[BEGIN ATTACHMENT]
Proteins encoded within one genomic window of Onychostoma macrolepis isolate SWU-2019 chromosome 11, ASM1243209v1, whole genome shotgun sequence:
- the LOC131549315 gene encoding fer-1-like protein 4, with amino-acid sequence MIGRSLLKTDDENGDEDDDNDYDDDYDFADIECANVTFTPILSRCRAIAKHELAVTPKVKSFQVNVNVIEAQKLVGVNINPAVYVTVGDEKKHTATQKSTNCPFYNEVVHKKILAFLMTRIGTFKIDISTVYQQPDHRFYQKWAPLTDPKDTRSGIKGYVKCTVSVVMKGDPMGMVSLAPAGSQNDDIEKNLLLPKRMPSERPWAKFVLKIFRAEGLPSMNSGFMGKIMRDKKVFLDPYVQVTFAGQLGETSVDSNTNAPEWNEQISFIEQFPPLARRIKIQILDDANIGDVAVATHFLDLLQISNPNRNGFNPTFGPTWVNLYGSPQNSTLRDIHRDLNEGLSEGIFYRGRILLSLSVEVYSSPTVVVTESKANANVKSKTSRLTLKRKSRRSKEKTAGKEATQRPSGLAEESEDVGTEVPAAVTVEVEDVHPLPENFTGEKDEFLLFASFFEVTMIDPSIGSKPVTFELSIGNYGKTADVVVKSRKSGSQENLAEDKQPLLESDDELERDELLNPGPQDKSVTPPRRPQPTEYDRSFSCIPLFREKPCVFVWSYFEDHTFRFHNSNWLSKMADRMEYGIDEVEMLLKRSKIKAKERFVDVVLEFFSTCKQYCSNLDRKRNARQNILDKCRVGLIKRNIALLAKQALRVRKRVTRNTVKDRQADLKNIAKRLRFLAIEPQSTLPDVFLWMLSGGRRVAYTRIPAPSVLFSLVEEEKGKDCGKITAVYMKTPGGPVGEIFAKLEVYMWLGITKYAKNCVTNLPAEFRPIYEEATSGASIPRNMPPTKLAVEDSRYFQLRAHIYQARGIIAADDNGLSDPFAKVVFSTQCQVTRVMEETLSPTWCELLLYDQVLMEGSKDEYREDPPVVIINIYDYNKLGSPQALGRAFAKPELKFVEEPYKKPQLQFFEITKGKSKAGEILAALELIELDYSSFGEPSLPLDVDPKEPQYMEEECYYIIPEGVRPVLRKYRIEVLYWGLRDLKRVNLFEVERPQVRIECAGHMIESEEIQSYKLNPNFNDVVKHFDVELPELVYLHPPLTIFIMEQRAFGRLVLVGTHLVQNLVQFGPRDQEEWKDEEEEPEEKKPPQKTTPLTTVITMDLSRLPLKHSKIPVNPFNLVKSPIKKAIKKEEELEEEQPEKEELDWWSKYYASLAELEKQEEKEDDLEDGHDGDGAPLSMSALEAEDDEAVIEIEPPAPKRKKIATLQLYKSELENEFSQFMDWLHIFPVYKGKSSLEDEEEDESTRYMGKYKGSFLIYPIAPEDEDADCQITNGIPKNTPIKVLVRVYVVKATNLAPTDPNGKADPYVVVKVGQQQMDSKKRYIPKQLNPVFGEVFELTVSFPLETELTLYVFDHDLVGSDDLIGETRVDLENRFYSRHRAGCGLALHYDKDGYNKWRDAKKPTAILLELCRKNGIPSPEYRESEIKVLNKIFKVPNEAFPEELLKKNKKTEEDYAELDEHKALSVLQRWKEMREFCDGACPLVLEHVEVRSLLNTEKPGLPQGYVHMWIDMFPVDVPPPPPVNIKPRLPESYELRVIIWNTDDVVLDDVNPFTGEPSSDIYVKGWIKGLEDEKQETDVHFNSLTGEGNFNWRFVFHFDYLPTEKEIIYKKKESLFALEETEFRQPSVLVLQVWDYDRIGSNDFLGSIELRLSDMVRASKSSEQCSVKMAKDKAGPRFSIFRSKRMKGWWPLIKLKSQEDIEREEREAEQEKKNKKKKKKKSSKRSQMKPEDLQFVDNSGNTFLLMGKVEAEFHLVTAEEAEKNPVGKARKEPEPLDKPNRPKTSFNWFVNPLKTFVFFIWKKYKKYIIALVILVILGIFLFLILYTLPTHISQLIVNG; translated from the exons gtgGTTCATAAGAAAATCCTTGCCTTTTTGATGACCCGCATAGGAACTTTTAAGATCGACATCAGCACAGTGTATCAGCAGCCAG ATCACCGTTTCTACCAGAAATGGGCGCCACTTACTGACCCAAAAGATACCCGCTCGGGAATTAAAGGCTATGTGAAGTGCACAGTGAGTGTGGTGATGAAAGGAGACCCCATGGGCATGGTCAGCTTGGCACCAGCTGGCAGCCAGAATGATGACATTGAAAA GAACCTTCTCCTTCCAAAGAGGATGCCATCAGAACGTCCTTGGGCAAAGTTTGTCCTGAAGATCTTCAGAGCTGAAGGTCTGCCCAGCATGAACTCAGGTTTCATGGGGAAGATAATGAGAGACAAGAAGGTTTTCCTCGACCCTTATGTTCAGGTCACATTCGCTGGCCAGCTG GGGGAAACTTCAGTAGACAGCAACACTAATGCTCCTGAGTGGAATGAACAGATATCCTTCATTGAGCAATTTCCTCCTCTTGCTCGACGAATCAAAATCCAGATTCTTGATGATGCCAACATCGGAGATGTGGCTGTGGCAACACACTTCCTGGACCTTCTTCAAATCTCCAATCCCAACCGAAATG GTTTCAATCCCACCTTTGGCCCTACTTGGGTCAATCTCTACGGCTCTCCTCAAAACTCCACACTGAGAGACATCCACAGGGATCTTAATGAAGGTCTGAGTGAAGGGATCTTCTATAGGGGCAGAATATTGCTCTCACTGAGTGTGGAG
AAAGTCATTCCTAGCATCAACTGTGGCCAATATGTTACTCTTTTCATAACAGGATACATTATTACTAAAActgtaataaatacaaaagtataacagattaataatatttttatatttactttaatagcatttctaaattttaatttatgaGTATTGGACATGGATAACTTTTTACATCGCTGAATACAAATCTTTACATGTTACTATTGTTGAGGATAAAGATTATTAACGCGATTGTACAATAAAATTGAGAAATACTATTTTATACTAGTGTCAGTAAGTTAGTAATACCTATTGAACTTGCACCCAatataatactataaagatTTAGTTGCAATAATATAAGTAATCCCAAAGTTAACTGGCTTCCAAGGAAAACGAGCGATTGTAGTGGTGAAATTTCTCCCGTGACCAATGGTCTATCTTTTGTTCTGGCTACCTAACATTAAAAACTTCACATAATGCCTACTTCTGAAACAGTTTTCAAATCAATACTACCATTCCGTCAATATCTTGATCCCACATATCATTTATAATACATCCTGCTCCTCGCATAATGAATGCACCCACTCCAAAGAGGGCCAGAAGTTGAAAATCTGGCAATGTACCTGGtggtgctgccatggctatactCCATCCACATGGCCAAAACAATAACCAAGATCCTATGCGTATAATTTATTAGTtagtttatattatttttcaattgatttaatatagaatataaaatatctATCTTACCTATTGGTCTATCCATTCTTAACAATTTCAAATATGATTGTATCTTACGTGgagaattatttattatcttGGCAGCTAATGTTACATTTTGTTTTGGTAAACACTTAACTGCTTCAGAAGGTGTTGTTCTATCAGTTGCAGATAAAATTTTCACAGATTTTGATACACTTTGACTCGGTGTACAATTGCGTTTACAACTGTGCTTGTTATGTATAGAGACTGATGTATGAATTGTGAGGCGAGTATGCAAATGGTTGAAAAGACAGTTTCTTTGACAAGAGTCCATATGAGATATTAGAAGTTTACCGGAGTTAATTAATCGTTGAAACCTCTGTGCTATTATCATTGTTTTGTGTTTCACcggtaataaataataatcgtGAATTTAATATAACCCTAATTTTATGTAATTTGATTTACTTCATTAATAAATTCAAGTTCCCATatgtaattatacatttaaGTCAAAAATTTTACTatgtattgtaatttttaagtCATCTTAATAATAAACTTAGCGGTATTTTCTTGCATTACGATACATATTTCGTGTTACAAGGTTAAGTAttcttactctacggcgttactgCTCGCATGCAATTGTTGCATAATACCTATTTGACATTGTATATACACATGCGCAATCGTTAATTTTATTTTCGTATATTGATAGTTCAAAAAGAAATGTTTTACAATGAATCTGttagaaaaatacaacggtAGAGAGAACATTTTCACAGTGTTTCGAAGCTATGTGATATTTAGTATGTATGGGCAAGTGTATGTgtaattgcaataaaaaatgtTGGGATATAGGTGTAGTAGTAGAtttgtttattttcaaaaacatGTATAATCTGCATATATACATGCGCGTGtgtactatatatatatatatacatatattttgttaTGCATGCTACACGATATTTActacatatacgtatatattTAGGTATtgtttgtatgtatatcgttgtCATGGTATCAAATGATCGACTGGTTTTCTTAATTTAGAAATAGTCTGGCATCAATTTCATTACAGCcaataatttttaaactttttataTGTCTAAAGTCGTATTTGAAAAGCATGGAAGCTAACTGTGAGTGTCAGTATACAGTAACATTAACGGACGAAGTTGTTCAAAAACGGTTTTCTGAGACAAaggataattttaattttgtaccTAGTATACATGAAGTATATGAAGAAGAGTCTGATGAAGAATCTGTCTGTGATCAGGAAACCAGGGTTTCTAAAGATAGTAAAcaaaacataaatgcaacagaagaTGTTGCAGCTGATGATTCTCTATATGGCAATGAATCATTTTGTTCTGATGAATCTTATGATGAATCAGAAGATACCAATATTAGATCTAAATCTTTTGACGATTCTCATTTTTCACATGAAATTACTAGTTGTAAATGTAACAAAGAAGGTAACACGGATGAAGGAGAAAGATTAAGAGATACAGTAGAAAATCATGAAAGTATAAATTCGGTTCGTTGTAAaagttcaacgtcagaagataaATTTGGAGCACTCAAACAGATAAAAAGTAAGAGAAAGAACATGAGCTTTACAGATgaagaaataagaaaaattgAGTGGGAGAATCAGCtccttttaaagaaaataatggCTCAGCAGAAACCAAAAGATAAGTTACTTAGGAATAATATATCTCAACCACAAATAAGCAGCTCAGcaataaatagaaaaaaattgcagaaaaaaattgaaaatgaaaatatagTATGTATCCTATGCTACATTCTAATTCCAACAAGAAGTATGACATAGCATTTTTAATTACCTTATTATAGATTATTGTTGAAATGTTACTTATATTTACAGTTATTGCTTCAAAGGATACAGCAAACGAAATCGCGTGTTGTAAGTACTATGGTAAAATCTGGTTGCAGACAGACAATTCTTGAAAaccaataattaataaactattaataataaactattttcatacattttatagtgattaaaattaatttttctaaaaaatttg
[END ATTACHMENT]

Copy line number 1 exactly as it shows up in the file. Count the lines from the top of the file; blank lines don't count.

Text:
Proteins encoded within one genomic window of Onychostoma macrolepis isolate SWU-2019 chromosome 11, ASM1243209v1, whole genome shotgun sequence: